Entry #26: Tamayura Hitotose (SoA 2017)

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(Recommended by FD.)

What I expected was Girlfriend (Kari). What I got was closer in quality to Kamichu!. There’s a certain serenity to slice-of-life titles that don’t incorporate a lot of comedy to distill the lethargic blissfulness of everyday nature. Titles such as Aria, Sora no Woto, and Tsuki ga Kirei are good examples outside the aforementioned two that keep a level balance of slice-of-life and other genres to keep its interest afloat (except Girlfriend). Some prove successful while others are more or less trapped within their own creative constipation, trying to find that line between relaxed boredom and actual boredom.

Tamayura Hitotose, or just Tamayura, is an exemplary example of doing too much of everything to really accustom itself to something great. There’s no subtlety to make the emotional moments sweeter, no real fixation on comedy, romance, or drama to keep the boredom at bay, and characters develop in a rather standard formula. These girls are cute teens who look like preteens living out their life in a manner in which they see fit, participating in as many meaningful events as possible. One can’t help but think the “YOLO” context of the events is influential, but after each and every episode of being told exactly how to feel with overt dialogue, it comes off as a little naive. This also ties in to another issue that plagues not just this series, but many “true” slice-of-life’s.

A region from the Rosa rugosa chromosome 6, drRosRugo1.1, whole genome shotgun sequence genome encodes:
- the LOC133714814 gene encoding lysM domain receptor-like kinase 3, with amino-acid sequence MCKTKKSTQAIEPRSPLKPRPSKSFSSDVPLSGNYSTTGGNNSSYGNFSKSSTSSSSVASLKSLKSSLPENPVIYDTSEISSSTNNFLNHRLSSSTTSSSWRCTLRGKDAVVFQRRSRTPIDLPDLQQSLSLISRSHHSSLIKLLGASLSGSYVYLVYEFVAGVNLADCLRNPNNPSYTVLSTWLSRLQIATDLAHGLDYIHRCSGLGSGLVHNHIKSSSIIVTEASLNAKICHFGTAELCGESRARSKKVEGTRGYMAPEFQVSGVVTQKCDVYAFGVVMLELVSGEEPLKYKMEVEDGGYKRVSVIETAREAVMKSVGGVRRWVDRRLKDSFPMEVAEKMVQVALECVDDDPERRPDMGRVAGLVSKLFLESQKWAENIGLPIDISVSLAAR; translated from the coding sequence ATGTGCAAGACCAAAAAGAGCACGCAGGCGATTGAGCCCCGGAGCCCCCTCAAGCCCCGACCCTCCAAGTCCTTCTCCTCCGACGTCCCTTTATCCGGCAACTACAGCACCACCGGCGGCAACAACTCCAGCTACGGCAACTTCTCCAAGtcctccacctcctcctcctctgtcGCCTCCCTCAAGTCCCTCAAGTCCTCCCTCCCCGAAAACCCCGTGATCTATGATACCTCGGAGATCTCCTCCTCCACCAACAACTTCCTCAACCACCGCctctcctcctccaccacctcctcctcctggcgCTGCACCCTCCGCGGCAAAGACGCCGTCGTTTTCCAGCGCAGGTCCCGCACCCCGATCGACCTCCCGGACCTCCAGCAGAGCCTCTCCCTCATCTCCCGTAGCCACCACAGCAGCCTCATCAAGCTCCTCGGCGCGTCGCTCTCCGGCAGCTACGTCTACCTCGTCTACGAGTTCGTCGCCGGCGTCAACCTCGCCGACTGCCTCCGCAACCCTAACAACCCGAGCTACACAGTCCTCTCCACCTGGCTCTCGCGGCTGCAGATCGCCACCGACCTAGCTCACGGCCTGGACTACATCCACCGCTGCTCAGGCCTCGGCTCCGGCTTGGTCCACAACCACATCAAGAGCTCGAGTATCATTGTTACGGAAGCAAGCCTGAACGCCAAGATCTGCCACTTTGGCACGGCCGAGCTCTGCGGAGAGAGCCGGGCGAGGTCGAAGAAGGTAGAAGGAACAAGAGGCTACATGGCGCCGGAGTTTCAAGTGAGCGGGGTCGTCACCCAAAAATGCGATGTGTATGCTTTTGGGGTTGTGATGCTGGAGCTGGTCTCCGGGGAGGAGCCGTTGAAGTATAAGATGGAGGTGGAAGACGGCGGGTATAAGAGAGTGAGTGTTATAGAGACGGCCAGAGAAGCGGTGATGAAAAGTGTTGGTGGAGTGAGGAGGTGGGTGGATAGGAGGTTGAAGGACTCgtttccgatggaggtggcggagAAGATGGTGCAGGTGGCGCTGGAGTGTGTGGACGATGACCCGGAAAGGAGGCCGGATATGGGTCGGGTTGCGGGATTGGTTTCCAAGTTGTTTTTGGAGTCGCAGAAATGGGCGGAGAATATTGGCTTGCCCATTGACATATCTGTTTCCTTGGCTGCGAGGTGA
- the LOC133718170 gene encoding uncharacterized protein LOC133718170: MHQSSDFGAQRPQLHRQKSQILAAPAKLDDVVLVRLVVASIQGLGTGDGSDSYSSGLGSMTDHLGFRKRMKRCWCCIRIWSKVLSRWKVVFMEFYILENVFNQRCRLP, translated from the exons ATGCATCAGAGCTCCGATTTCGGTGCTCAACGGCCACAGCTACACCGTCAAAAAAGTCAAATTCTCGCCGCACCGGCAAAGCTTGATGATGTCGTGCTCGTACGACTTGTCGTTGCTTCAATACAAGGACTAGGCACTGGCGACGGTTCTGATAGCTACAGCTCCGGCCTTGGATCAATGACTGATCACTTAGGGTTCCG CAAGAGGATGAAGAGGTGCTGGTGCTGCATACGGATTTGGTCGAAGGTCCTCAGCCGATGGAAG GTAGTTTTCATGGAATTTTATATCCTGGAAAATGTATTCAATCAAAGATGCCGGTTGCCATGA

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It’s too happy. It’s too optimistic. Everyone is nothing short of altruistic, even if their outer persona shows otherwise. Its glossiness paints an idealistic society of togetherness that simply doesn’t happen. Just once, just once, I’d like to see a series like this employ a dick for a character who isn’t treated like a bad guy that will eventually learn their lesson by the end of the episode and remain a dick all throughout. Such that the characters can learn to accept that not everything in life is rosy and kind. Believe it or not, there are people who exist that are apathetic of people’s situations and resolve. Not necessarily implying they’re all dicks, but some apathy could really spur some intrigue from the vapid attempt at creating a perfect society that will motivate every kawaii teenager to pursue a degree in taking pretty photos and reading stories in front of audiences.